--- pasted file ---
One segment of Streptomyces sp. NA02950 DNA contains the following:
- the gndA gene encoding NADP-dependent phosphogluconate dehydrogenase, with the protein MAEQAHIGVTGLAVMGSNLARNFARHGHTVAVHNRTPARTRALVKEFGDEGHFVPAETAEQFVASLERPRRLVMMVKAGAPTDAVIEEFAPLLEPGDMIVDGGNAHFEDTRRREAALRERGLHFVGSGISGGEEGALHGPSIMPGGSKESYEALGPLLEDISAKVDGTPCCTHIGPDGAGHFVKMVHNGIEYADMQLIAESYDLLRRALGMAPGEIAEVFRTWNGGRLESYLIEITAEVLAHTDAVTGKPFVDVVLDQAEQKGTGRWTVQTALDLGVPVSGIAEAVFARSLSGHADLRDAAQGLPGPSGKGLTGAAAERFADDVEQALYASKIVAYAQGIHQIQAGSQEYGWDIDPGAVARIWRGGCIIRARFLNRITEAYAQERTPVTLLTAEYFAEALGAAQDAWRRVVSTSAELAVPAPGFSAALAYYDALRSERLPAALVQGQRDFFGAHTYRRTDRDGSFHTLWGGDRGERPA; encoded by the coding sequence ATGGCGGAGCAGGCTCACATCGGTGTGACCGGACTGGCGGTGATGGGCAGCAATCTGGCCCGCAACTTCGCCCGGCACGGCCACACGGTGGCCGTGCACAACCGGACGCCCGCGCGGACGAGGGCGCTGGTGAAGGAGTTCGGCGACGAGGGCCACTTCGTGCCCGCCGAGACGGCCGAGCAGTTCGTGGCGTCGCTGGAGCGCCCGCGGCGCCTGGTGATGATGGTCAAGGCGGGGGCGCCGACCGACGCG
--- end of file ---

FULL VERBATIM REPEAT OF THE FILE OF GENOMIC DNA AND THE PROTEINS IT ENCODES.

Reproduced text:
One segment of Streptomyces sp. NA02950 DNA contains the following:
- the gndA gene encoding NADP-dependent phosphogluconate dehydrogenase, with the protein MAEQAHIGVTGLAVMGSNLARNFARHGHTVAVHNRTPARTRALVKEFGDEGHFVPAETAEQFVASLERPRRLVMMVKAGAPTDAVIEEFAPLLEPGDMIVDGGNAHFEDTRRREAALRERGLHFVGSGISGGEEGALHGPSIMPGGSKESYEALGPLLEDISAKVDGTPCCTHIGPDGAGHFVKMVHNGIEYADMQLIAESYDLLRRALGMAPGEIAEVFRTWNGGRLESYLIEITAEVLAHTDAVTGKPFVDVVLDQAEQKGTGRWTVQTALDLGVPVSGIAEAVFARSLSGHADLRDAAQGLPGPSGKGLTGAAAERFADDVEQALYASKIVAYAQGIHQIQAGSQEYGWDIDPGAVARIWRGGCIIRARFLNRITEAYAQERTPVTLLTAEYFAEALGAAQDAWRRVVSTSAELAVPAPGFSAALAYYDALRSERLPAALVQGQRDFFGAHTYRRTDRDGSFHTLWGGDRGERPA; encoded by the coding sequence ATGGCGGAGCAGGCTCACATCGGTGTGACCGGACTGGCGGTGATGGGCAGCAATCTGGCCCGCAACTTCGCCCGGCACGGCCACACGGTGGCCGTGCACAACCGGACGCCCGCGCGGACGAGGGCGCTGGTGAAGGAGTTCGGCGACGAGGGCCACTTCGTGCCCGCCGAGACGGCCGAGCAGTTCGTGGCGTCGCTGGAGCGCCCGCGGCGCCTGGTGATGATGGTCAAGGCGGGGGCGCCGACCGACGCG